The Diplomat speaks with Joshua Walker, a fellow at the Truman National Security Foundation and Transatlantic Fellow at the German Marshall Fund, about reports that Japan has selected the F-35 as its new next generation fighter aircraft.
News reports suggest that Japan has agreed to purchase the F-35 fighterfrom the United States. From a broad military standpoint, how much will this enhance Japan’s defensive capabilities? Is this move in anyway a counter to China’s roll-out last year of the J-20 fighter?
I think from a purely technical point of view, this deal is still very modest. However, symbolically this deal is quite important from a broader strategic focus. As the first major partner for the F-35, which is seen as the next generation cutting age fighter, it would allow Japan to have an edge over an ever-expanding and spending rival like China. It’s not necessarily a counter to the Chinese, because of the time involved and the numbers being discussed, but it broadens Japan’s strategic and technological horizons. More importantly it reinforces the U.S.-Japan alliance, which is absolutely central and critical to Japanese grand strategy in the Asia Pacific, particularly vis-a-vis China.
In your view, were there any key aspects of the F-35 that tipped the balance against the F-18 or the Euro-Fighter? Did any of the possible reports of possible building of components in Japan, as well as rumors of some technology sharing, play a role?
I’m actually not aware of the details here, but certainly the cost-sharing and reports of components being produced in country make a lot of sense and fit with the new, more assertive Japan.
How does the F-35 purchase enhance the U.S.-Japan alliance? Do you see opportunities of joint training and exercises with the aircraft? How does this plane enhance the Japanese Air Self-Defense Force in terms of its capabilities, missions it can conduct etc?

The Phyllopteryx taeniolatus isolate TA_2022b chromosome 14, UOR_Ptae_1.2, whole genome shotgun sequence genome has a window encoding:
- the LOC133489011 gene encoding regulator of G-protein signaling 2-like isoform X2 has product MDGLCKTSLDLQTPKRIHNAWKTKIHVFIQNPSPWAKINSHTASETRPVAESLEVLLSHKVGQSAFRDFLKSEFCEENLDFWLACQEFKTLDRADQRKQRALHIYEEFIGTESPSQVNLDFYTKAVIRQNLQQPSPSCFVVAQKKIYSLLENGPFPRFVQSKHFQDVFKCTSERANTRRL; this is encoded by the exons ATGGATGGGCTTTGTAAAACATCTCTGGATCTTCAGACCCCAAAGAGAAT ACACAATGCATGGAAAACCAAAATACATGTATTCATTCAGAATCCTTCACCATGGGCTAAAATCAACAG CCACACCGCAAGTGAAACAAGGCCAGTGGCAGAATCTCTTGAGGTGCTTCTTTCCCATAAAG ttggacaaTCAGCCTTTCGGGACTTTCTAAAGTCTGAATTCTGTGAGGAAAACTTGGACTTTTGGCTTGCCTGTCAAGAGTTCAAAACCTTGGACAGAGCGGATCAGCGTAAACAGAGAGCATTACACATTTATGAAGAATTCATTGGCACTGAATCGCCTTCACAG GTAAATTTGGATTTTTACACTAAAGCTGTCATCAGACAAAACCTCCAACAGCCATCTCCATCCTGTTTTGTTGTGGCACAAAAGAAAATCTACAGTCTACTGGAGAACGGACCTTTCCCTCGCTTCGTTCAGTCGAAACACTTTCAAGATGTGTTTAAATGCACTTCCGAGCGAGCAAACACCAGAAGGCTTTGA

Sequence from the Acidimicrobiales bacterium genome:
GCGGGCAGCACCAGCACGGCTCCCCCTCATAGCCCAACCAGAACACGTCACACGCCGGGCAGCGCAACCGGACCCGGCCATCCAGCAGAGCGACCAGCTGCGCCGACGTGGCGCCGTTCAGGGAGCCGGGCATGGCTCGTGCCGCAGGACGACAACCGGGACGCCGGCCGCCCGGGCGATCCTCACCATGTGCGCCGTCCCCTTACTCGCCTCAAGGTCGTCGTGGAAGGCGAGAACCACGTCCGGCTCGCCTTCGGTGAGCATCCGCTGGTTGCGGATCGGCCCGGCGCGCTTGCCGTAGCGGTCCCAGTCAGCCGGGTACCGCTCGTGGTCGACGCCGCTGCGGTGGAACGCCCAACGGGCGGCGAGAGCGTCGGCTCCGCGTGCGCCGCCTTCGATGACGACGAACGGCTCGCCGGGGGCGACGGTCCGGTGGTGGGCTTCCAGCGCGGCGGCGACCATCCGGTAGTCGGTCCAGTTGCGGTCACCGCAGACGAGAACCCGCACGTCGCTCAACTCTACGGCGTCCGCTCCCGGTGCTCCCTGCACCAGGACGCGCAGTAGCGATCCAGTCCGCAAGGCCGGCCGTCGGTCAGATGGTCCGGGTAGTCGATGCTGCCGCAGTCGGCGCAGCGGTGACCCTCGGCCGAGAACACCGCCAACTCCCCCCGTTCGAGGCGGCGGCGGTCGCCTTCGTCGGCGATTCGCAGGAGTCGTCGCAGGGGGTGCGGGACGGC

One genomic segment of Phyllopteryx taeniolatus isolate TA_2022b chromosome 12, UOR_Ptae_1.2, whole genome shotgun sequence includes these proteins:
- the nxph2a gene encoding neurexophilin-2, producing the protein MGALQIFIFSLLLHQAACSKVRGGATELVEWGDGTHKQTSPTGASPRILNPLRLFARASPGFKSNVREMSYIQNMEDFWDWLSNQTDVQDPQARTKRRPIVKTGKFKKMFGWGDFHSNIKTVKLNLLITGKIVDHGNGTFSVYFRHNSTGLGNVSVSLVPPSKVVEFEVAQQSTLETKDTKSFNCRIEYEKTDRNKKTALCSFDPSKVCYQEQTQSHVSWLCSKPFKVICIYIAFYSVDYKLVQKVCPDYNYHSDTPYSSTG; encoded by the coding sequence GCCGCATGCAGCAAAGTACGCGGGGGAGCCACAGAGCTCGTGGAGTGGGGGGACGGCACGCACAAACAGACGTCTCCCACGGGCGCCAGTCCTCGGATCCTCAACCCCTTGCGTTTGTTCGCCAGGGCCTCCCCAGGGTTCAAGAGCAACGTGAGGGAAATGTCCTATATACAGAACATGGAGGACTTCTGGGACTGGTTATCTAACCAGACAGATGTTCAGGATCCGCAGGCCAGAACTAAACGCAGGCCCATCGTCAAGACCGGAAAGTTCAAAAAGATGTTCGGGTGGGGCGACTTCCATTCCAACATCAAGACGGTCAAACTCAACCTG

In terms of the U.S.-Japan alliance, I think here is where the F-35 will be the biggest deal. The fact that Japan was the first to sign on and the level of cooperation (joint exercises and training) this indicates with convergent technology is very important both strategically and symbolically.
The F-35 will be a major boon for the Japanese Air Force, which has seen more responsibility over the years as China’s actions have taken on more aggressive prisms as seen from Tokyo. The general mood in Tokyo is more hawkish, particularly in the bureaucracies that tend to matter more than any other areas, and this is one manifestation of that. Having the better quality fighter and technology is important for the Japanese psyche in an environment in which China’s overwhelming quantity continues to overwhelm many in the region.
Will other nations in the region respond to the move? Do you think this may lead other countries to consider the aircraft, such as South Korea? Could this lead to more fighter purchases in the region to keep up with Japan’s purchase?
I think from a business point of view, Japan’s decision makes the F-35 a more attractive option given the cost-sharing dimensions of such an expensive joint venture. I don’t think Japan buying a few more airplanes means others will try to keep up since again, when it comes to sheer quantity, it’s more about China as the regional hegemon and no longer Japan. However, in terms of alliance maintenance and symbolism, this deal could be the beginning of other countries, particularly like-minded democracies that are U.S. allies being more likely to select the F-35 over the other options out there.
However, Japan by itself won’t be consequential – it’s more how the private business side of things is able to use this announcement and how it will shape perceptions or strategic balances and re-alignment. In this regard, Obama’s visit to Asia and the announcement in Australia about the U.S. basing re-alignment that has been ongoing for some time, and which is now beginning to pick up some traction on [Capitol] Hill, will be very important and consequential. The model seems to be more burden-sharing with allies and smaller bases that are co-owned by host and American forces. This is very significant in terms of creating more of a trip-wire phenomenon where better/faster/stealthier planes like the F-35 would be a centerpiece.
So, if taken in combination with America’s basing re-alignment decision, Japan’s announcement of the F-35 would be very consequential.
There has been speculation India may also consider a purchase of the F-35. Do you see this as a possibility?
No, I really don't. I think India isn’t going to abandon the Euro-fighter project and at this point it only needs to have planes that are better than their rivals and not anything else. Therefore, other older models seem to serve the Indian Air Forces needs at this point. Having the best and being at the cutting edge isn’t a priority for India in the way it is for Japan is the general sense I get from my Indian colleagues. Now, there’s a possibility that a few years down the line, depending on how the F-35 turns out, they might be interested. But that goes back to larger strategic questions that will depend on things far beyond the purview of Tokyo’s recent announcement.